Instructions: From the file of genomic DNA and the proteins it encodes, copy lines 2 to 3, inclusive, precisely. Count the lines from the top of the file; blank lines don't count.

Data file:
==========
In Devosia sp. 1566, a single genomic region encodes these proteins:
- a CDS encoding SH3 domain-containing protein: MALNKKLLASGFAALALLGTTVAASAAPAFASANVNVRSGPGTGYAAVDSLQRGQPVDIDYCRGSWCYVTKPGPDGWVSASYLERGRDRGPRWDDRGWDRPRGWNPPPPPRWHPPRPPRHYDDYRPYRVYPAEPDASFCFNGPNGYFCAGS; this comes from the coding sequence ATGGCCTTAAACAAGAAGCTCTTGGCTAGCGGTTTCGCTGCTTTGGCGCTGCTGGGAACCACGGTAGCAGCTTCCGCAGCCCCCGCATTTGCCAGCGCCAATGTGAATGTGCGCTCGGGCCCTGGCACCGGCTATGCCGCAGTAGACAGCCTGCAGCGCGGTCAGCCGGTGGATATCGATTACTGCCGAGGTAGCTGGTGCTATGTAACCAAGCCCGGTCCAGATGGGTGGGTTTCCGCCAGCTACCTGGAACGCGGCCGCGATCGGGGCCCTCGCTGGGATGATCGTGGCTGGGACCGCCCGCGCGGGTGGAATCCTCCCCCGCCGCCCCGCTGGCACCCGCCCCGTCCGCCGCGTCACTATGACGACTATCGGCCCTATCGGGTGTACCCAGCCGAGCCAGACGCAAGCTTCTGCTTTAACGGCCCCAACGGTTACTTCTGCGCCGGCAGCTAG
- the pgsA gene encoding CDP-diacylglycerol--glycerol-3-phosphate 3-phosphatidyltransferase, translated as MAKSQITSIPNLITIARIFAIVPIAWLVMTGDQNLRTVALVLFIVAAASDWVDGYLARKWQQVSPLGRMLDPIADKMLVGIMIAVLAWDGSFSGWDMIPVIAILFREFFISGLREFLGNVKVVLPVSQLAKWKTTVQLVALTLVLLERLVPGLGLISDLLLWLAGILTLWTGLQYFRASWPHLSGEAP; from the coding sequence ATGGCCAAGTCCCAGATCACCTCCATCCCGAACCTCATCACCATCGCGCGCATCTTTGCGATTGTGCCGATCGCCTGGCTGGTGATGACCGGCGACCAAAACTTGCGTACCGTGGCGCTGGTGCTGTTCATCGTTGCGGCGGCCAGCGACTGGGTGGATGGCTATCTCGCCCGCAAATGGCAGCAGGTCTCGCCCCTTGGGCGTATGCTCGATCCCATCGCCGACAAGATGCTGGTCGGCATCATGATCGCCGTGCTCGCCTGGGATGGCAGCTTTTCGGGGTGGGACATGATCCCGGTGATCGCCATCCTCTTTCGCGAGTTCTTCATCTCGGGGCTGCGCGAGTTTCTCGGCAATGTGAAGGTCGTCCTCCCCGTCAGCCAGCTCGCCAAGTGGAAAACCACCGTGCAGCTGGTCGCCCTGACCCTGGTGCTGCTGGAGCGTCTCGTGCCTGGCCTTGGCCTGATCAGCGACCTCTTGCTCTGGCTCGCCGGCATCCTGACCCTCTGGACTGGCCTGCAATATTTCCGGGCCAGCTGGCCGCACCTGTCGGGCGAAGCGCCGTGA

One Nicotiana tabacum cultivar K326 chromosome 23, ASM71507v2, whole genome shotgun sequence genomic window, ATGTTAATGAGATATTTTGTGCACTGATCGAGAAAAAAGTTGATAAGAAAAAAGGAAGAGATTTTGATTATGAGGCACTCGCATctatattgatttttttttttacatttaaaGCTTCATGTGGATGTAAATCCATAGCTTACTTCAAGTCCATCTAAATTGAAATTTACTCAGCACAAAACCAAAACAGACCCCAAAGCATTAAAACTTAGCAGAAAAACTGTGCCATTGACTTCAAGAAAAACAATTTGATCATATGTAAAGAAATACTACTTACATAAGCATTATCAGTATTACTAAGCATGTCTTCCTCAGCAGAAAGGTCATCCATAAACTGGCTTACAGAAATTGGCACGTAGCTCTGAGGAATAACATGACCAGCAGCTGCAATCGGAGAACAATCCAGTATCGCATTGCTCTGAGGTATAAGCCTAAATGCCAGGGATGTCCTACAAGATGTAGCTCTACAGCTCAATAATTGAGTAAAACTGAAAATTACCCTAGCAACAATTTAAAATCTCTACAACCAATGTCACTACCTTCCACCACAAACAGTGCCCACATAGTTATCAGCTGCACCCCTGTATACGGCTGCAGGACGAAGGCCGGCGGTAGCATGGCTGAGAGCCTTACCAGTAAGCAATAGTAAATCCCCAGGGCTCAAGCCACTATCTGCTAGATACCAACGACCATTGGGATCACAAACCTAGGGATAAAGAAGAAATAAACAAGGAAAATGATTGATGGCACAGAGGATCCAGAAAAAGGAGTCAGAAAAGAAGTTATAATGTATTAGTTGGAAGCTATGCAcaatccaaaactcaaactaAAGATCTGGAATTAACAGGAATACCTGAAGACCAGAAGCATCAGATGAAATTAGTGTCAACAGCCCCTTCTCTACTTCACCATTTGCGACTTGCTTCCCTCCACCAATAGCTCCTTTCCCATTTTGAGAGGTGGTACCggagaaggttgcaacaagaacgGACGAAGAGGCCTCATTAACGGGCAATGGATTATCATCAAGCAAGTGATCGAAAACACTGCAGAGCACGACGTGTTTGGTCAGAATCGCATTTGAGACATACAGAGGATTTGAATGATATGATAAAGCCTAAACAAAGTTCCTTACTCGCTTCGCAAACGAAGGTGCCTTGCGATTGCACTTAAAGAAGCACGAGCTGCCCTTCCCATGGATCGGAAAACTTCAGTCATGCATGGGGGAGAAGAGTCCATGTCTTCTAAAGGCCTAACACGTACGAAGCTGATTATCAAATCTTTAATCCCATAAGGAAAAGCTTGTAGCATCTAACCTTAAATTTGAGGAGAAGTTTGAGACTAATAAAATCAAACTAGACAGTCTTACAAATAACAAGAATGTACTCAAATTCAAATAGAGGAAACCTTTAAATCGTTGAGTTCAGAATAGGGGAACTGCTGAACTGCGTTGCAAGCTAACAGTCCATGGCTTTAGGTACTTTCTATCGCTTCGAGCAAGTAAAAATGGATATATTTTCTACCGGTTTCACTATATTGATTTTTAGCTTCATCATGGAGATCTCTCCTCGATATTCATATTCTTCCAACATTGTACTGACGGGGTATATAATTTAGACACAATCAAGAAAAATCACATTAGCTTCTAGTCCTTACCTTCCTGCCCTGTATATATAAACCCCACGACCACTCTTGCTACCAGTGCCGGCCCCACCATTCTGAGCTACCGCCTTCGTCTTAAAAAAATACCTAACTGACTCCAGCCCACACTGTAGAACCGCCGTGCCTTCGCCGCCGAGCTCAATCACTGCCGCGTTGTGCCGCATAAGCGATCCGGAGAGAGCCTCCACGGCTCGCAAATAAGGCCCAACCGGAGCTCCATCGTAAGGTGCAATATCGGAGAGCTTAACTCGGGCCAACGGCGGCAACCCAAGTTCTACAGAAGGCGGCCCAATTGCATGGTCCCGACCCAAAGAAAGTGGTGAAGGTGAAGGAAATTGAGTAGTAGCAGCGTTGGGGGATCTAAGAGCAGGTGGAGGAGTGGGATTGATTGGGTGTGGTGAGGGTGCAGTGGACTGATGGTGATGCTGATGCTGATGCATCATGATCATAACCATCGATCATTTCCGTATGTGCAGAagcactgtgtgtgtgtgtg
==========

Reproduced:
- a CDS encoding SH3 domain-containing protein: MALNKKLLASGFAALALLGTTVAASAAPAFASANVNVRSGPGTGYAAVDSLQRGQPVDIDYCRGSWCYVTKPGPDGWVSASYLERGRDRGPRWDDRGWDRPRGWNPPPPPRWHPPRPPRHYDDYRPYRVYPAEPDASFCFNGPNGYFCAGS; this comes from the coding sequence ATGGCCTTAAACAAGAAGCTCTTGGCTAGCGGTTTCGCTGCTTTGGCGCTGCTGGGAACCACGGTAGCAGCTTCCGCAGCCCCCGCATTTGCCAGCGCCAATGTGAATGTGCGCTCGGGCCCTGGCACCGGCTATGCCGCAGTAGACAGCCTGCAGCGCGGTCAGCCGGTGGATATCGATTACTGCCGAGGTAGCTGGTGCTATGTAACCAAGCCCGGTCCAGATGGGTGGGTTTCCGCCAGCTACCTGGAACGCGGCCGCGATCGGGGCCCTCGCTGGGATGATCGTGGCTGGGACCGCCCGCGCGGGTGGAATCCTCCCCCGCCGCCCCGCTGGCACCCGCCCCGTCCGCCGCGTCACTATGACGACTATCGGCCCTATCGGGTGTACCCAGCCGAGCCAGACGCAAGCTTCTGCTTTAACGGCCCCAACGGTTACTTCTGCGCCGGCAGCTAG
- the pgsA gene encoding CDP-diacylglycerol--glycerol-3-phosphate 3-phosphatidyltransferase, translated as MAKSQITSIPNLITIARIFAIVPIAWLVMTGDQNLRTVALVLFIVAAASDWVDGYLARKWQQVSPLGRMLDPIADKMLVGIMIAVLAWDGSFSGWDMIPVIAILFREFFISGLREFLGNVKVVLPVSQLAKWKTTVQLVALTLVLLERLVPGLGLISDLLLWLAGILTLWTGLQYFRASWPHLSGEAP; from the coding sequence ATGGCCAAGTCCCAGATCACCTCCATCCCGAACCTCATCACCATCGCGCGCATCTTTGCGATTGTGCCGATCGCCTGGCTGGTGATGACCGGCGACCAAAACTTGCGTACCGTGGCGCTGGTGCTGTTCATCGTTGCGGCGGCCAGCGACTGGGTGGATGGCTATCTCGCCCGCAAATGGCAGCAGGTCTCGCCCCTTGGGCGTATGCTCGATCCCATCGCCGACAAGATGCTGGTCGGCATCATGATCGCCGTGCTCGCCTGGGATGGCAGCTTTTCGGGGTGGGACATGATCCCGGTGATCGCCATCCTCTTTCGCGAGTTCTTCATCTCGGGGCTGCGCGAGTTTCTCGGCAATGTGAAGGTCGTCCTCCCCGTCAGCCAGCTCGCCAAGTGGAAAACCACCGTGCAGCTGGTCGCCCTGACCCTGGTGCTGCTGGAGCGTCTCGTGCCTGGCCTTGGCCTGATCAGCGACCTCTTGCTCTGGCTCGCCGGCATCCTGACCCTCTGGACTGGCCTGCAATATTTCCGGGCCAGCTGGCCGCACCTGTCGGGCGAAGCGCCGTGA